The Royal College’s Piano Accompaniment Programs Have Been Renamed as Collaborative Piano Programs

Starting this summer, the Royal College of Music’s Piano Accompaniment Programs will be renamed as collaborative piano, the first program in Britain to use this term for a graduate program. The change to the collaborative piano nomenclature is already up on the keyboard department website.

From a recent press release on the name change:

Students on the RCM’s robust Masters in Collaborative Piano course receive two years of training, developing a broad knowledge of the instrumental duo, chamber and song repertoire as well as being introduced to the skills needed to become a répetiteur, ballet pianist, continuo player, orchestral pianist or vocal coach.

Kudos go to Simon Lepper and the Royal College for making this name change. It will be interesting to see if other programs across Britain follow suit.  If you’re interested in more information about the Royal College’s collaborative piano programs, email Simon Lepper at simon dot lepper [at] rcm dot ac dot uk.

(Thanks Simon!)

Photo by Grace Kang on Unsplash

from The Collaborative Piano Blog


This week’s ear-catcher: “Stay Loose and Keep Moving!”

There were a pile-up of competing events to fill a blog feature, but only one stole the show:

Amidst a sweltering East Coast heat wave, harpsichordist friend, Elaine Comparone, messaged a BBC link to an astounding display of age-defying virtuosity.

At her piano in Paris, 103-year old, French pianist, “Colette,” played mellifluous Debussy, “moving” gracefully across the keyboard with supple wrists through the composer’s Reflets Dans L’eau. It was a bountiful sharing of immaculate artistry wedded to the pianist’s philosophy-framed musings about the piano, and its inalterable “faithfulness.” With her keen mind and whimsical personality, she juxtaposed men as unreliable while affirming a life of soaring soul and spirit emanating from the keyboard.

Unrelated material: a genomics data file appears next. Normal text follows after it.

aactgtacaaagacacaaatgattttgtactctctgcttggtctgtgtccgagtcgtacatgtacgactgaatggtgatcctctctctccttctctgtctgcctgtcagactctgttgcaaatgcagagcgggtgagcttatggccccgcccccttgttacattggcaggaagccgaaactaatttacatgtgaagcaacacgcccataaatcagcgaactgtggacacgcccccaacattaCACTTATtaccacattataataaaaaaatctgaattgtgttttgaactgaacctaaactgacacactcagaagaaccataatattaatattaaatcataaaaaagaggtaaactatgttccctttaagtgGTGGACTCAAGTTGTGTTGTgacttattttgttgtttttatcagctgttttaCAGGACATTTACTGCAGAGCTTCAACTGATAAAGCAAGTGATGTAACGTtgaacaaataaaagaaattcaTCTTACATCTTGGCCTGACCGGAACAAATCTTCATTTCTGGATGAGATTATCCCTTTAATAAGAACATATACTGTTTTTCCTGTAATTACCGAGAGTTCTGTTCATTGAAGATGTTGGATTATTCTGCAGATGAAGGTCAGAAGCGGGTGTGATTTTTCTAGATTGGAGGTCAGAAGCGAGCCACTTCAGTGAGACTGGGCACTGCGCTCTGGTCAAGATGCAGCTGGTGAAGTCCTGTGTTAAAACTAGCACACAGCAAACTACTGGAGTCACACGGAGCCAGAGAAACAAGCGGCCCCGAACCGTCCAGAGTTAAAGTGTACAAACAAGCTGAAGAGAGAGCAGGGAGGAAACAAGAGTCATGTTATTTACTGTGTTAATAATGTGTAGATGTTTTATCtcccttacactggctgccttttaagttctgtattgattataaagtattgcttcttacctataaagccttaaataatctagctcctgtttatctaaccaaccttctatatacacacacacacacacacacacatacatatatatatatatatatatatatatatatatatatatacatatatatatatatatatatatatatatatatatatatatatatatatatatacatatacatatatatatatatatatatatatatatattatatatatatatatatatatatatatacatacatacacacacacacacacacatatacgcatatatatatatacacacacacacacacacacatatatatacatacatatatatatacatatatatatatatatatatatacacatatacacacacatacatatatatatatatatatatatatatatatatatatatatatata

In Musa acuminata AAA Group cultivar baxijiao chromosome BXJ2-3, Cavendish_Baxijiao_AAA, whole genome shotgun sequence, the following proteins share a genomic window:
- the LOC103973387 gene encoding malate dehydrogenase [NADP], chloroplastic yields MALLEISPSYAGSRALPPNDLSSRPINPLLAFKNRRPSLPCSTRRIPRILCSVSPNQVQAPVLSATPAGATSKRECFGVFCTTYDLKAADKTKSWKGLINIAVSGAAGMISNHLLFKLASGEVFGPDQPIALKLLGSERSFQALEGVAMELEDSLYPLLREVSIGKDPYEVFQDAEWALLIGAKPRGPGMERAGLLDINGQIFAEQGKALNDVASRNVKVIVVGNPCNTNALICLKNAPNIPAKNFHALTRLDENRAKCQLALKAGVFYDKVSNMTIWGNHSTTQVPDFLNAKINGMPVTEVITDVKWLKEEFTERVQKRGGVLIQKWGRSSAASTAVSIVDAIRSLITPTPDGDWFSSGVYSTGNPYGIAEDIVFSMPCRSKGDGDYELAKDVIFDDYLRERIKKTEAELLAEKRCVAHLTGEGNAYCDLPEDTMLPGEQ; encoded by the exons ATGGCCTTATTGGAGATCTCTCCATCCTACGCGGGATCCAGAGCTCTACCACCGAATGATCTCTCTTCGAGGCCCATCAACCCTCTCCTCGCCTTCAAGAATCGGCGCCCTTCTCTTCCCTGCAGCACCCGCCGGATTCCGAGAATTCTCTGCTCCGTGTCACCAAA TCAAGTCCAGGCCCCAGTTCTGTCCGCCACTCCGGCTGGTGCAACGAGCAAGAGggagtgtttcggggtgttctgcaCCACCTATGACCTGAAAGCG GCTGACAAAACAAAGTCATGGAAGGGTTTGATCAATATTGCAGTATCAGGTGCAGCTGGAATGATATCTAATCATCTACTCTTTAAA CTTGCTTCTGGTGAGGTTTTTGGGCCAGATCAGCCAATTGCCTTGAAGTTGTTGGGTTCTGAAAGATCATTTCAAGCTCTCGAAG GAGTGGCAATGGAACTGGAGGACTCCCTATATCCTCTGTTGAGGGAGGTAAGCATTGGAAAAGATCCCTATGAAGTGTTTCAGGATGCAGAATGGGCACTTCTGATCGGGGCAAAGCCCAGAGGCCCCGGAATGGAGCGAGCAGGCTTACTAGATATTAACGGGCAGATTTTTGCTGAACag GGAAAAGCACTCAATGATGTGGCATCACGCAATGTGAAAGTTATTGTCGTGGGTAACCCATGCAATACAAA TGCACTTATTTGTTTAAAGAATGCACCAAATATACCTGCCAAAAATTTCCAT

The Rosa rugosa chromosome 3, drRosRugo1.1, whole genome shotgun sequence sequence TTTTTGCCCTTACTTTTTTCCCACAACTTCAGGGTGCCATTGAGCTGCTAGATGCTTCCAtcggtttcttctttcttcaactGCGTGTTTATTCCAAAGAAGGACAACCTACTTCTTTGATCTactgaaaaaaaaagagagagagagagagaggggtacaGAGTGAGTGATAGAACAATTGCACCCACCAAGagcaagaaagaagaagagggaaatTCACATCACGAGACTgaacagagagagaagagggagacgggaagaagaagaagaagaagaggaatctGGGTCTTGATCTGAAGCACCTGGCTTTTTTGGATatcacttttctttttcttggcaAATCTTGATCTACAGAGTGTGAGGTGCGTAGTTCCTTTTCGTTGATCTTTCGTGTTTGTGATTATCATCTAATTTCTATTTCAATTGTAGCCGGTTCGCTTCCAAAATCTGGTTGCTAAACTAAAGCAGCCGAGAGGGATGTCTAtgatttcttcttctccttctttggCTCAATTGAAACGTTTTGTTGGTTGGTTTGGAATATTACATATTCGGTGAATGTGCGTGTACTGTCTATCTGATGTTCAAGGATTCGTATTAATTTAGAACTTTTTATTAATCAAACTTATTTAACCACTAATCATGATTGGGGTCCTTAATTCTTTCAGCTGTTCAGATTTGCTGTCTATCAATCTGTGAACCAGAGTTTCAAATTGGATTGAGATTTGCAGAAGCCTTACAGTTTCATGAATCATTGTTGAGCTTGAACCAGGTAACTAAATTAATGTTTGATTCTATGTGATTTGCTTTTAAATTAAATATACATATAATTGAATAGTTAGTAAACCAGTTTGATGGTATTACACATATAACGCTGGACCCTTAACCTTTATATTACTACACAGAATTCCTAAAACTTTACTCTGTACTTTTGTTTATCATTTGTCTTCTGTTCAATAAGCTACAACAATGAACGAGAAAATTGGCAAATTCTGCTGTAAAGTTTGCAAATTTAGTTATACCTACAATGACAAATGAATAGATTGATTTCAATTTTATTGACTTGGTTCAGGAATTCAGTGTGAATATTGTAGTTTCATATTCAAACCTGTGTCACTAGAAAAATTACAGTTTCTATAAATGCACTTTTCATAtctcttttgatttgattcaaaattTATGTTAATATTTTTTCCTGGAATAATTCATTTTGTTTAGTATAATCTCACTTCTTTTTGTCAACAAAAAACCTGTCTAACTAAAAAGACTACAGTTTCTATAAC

Recently Colette released her fourth album dedicated to Claude Debussy on the occasion of the centenary of his death, while also offering performances by Federico Mompou, Astor Piazzolla and Alberto Ginastera.

Biography (WIKI)
“Colette Maze was born June 16, 1914 in Paris, to a family of the upper middle class; she played piano from 5 years old. At the age of 15, she entered the Ecole Normale de Musique in Paris, where she studied with Alfred Cortot and Nadia Boulanger.

“She became a piano teacher, a profession she practiced all her life.

“At 103, she still plays the piano, to maintain her memory she says.”

More astounding samples of Colette’s pianism.

There are no English subtitles for Maze’s narrative in the first video below, but her playing speaks for itself– characterized by an effusion of floating arms and relaxed “movement.” In Colette’s own words, “Stay loose and keep moving.”

A “dance-like” relationship to the piano with imbued tonal nuance draw out beautifully choreographed lines.

Flexibility is at the core of Colette’s technique with a natural unfolding of phrases. She lets the music and its direction guide the ears, hands, supple wrists, and arms in seamless unity.

Debussy Ondine

from Arioso7’s Blog (Shirley Kirsten)

Degree Programs: Anne Kissel on SUNY Fredonia’s new Master of Music in Collaborative Piano

Today’s submission from the ongoing series about degree programs in collaborative piano comes from Dr. Anne Kissel, who created the new Master of Music program in Collaborative Piano at SUNY Fredonia